First we started by discussing hair covering as an expression of modesty. Hats versus scarves, wigs, covering your hair all the time or just at religious occasions Other religions and their modesty standards, full-body coverage, skirts to the ankle versus the knee, how much we cover "up top". Why some women at the pool wear bikinis and why "in our family" (my favorite way of expressing our values to my little kids) we wear swim shirts, both to protect ourselves from sun, and because we don't need others to see our tummies:)
Then, because we had the unfortunate timing to pass a car on fire, we talked about law enforcement, fire departments and guns. Why guns? Well apparently the car on fire wasn't an accident, and a suspect had fled the scene, so we were treated to police officers running with their guns drawn in hot pursuit. Not my ideal time to explain that guns aren't just what Uncle Jason uses for hunting. Let me say now, that I was loving the hunting reason. I mean, if it's in Little House on the Prairie, it just makes it easier to explain. Uncle Jason uses guns to shoot deer and turkeys (in accordance to local hunting laws) and Pa used his gun to shoot dear and wild pigs and to protect his family from bears. Easy.
So now we spoke about why kids are never ever ever allowed to touch a gun or play with it. That if she ever sees one, she needs to go to another room and call a parent right away. Also about how police departments have very strict moral rules about how and when to shoot, and how grateful we are to live in a country with police and firefighters to keep us safe.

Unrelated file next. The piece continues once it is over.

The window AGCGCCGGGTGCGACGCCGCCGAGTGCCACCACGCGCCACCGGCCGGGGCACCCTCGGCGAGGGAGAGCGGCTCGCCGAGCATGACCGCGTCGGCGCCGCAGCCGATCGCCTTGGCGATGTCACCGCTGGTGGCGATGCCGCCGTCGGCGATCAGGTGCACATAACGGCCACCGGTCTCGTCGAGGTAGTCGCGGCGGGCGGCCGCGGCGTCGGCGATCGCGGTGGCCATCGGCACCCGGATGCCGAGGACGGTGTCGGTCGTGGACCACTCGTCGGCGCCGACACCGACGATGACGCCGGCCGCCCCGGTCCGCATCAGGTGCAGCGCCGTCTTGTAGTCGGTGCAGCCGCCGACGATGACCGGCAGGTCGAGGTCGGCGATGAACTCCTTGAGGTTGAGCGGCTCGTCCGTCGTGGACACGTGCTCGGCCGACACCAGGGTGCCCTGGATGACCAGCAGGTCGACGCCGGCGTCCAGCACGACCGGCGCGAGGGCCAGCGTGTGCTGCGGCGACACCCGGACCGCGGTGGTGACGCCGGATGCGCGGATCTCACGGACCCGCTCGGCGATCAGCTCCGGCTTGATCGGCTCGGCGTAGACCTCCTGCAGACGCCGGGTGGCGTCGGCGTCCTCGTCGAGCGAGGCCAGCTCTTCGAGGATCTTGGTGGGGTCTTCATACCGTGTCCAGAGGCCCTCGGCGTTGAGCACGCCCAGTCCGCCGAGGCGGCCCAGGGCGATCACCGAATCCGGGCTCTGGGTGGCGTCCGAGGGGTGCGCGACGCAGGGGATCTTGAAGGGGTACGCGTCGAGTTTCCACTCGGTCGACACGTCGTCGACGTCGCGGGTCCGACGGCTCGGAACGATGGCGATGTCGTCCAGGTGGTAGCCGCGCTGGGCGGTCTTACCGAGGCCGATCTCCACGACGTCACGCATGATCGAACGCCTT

Except now she wanted to go back to the part about hair covering, and I thought she said hair coloring, so I started in on a discussion of luxury. Of necessity versus "extra". We listed our necessities: air, water, food, clothes, a place to live, trees. Trees were her top one since she was pretty clear that without them we wouldn't have air. Smart cookie that one:)
And I jumped right into extras with "tv". She came up with: shows, ipods, ipads, kindles, toys, books, fancy shoes, purses, watches, cars (you can take a bus or walk), and restaurants. This was by far her favorite part of the conversation. I tried to add in "luxury" as in a manicure, where you pay someone to paint your nails for you, totally unnecessary but lovely if you can afford it and you make the decision to.
Which led to a reminder conversation entitled, "where money comes from". We've already had this talk, so it was just a reminder that how much money you have is usually tied to what you do for a job and (occasionally) how hard you work at that job. Today I focused on once you pay for your necessities, each family makes decisions about their extras or luxuries on their own. So someone might need a car for work, or someone else might decide to have a tv, or fewer toys, or a flip phone instead of an iphone.
Here she is collecting money for her school, we are rocking the talks about money and charity as an expression of our values.
We are really trying to get al those values talks in when they present themselves, because I have a hard time just turning to my kids and saying, "you have no idea what a handgun is, but you should never touch one".
35 minutes later, 20 to talk and drive, 15 to write this up, and I think I need a nap:)
What are you talking about in cars with your kids?